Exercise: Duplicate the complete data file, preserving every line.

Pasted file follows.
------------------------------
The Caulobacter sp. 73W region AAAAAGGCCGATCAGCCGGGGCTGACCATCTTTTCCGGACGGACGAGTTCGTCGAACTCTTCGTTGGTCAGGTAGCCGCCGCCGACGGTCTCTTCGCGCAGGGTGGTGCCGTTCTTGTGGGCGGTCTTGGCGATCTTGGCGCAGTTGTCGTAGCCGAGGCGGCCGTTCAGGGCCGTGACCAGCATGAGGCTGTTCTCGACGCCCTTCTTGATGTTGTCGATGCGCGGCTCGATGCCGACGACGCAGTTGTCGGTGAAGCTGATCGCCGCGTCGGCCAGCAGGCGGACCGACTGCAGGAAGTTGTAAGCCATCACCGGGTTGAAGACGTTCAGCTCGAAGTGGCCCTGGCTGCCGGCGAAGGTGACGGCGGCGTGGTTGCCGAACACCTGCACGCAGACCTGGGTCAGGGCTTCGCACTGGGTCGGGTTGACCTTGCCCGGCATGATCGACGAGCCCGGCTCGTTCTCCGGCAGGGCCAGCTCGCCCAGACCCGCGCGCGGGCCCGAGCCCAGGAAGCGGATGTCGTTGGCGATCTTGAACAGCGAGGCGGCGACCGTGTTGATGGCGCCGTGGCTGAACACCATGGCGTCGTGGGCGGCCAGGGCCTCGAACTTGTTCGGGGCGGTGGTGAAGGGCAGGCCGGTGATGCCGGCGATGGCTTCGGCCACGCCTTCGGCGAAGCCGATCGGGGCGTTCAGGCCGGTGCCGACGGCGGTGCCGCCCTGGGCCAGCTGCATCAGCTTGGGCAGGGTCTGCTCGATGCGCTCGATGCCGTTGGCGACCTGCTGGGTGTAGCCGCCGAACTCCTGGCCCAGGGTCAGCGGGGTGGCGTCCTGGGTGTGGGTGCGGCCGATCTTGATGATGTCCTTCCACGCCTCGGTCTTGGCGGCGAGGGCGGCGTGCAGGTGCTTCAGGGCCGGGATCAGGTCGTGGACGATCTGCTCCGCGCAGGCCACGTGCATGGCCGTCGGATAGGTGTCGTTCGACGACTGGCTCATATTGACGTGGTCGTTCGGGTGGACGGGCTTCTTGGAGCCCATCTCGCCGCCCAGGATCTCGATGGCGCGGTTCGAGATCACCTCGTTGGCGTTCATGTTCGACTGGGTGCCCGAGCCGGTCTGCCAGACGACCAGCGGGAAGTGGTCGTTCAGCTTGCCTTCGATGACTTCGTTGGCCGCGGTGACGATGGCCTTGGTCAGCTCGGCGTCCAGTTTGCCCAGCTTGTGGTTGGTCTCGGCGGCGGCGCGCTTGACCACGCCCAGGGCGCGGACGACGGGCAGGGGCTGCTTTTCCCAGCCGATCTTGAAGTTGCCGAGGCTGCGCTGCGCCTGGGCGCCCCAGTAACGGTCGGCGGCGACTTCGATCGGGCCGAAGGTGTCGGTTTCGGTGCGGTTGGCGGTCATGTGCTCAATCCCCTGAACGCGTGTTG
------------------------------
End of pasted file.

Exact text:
The Caulobacter sp. 73W region AAAAAGGCCGATCAGCCGGGGCTGACCATCTTTTCCGGACGGACGAGTTCGTCGAACTCTTCGTTGGTCAGGTAGCCGCCGCCGACGGTCTCTTCGCGCAGGGTGGTGCCGTTCTTGTGGGCGGTCTTGGCGATCTTGGCGCAGTTGTCGTAGCCGAGGCGGCCGTTCAGGGCCGTGACCAGCATGAGGCTGTTCTCGACGCCCTTCTTGATGTTGTCGATGCGCGGCTCGATGCCGACGACGCAGTTGTCGGTGAAGCTGATCGCCGCGTCGGCCAGCAGGCGGACCGACTGCAGGAAGTTGTAAGCCATCACCGGGTTGAAGACGTTCAGCTCGAAGTGGCCCTGGCTGCCGGCGAAGGTGACGGCGGCGTGGTTGCCGAACACCTGCACGCAGACCTGGGTCAGGGCTTCGCACTGGGTCGGGTTGACCTTGCCCGGCATGATCGACGAGCCCGGCTCGTTCTCCGGCAGGGCCAGCTCGCCCAGACCCGCGCGCGGGCCCGAGCCCAGGAAGCGGATGTCGTTGGCGATCTTGAACAGCGAGGCGGCGACCGTGTTGATGGCGCCGTGGCTGAACACCATGGCGTCGTGGGCGGCCAGGGCCTCGAACTTGTTCGGGGCGGTGGTGAAGGGCAGGCCGGTGATGCCGGCGATGGCTTCGGCCACGCCTTCGGCGAAGCCGATCGGGGCGTTCAGGCCGGTGCCGACGGCGGTGCCGCCCTGGGCCAGCTGCATCAGCTTGGGCAGGGTCTGCTCGATGCGCTCGATGCCGTTGGCGACCTGCTGGGTGTAGCCGCCGAACTCCTGGCCCAGGGTCAGCGGGGTGGCGTCCTGGGTGTGGGTGCGGCCGATCTTGATGATGTCCTTCCACGCCTCGGTCTTGGCGGCGAGGGCGGCGTGCAGGTGCTTCAGGGCCGGGATCAGGTCGTGGACGATCTGCTCCGCGCAGGCCACGTGCATGGCCGTCGGATAGGTGTCGTTCGACGACTGGCTCATATTGACGTGGTCGTTCGGGTGGACGGGCTTCTTGGAGCCCATCTCGCCGCCCAGGATCTCGATGGCGCGGTTCGAGATCACCTCGTTGGCGTTCATGTTCGACTGGGTGCCCGAGCCGGTCTGCCAGACGACCAGCGGGAAGTGGTCGTTCAGCTTGCCTTCGATGACTTCGTTGGCCGCGGTGACGATGGCCTTGGTCAGCTCGGCGTCCAGTTTGCCCAGCTTGTGGTTGGTCTCGGCGGCGGCGCGCTTGACCACGCCCAGGGCGCGGACGACGGGCAGGGGCTGCTTTTCCCAGCCGATCTTGAAGTTGCCGAGGCTGCGCTGCGCCTGGGCGCCCCAGTAACGGTCGGCGGCGACTTCGATCGGGCCGAAGGTGTCGGTTTCGGTGCGGTTGGCGGTCATGTGCTCAATCCCCTGAACGCGTGTTG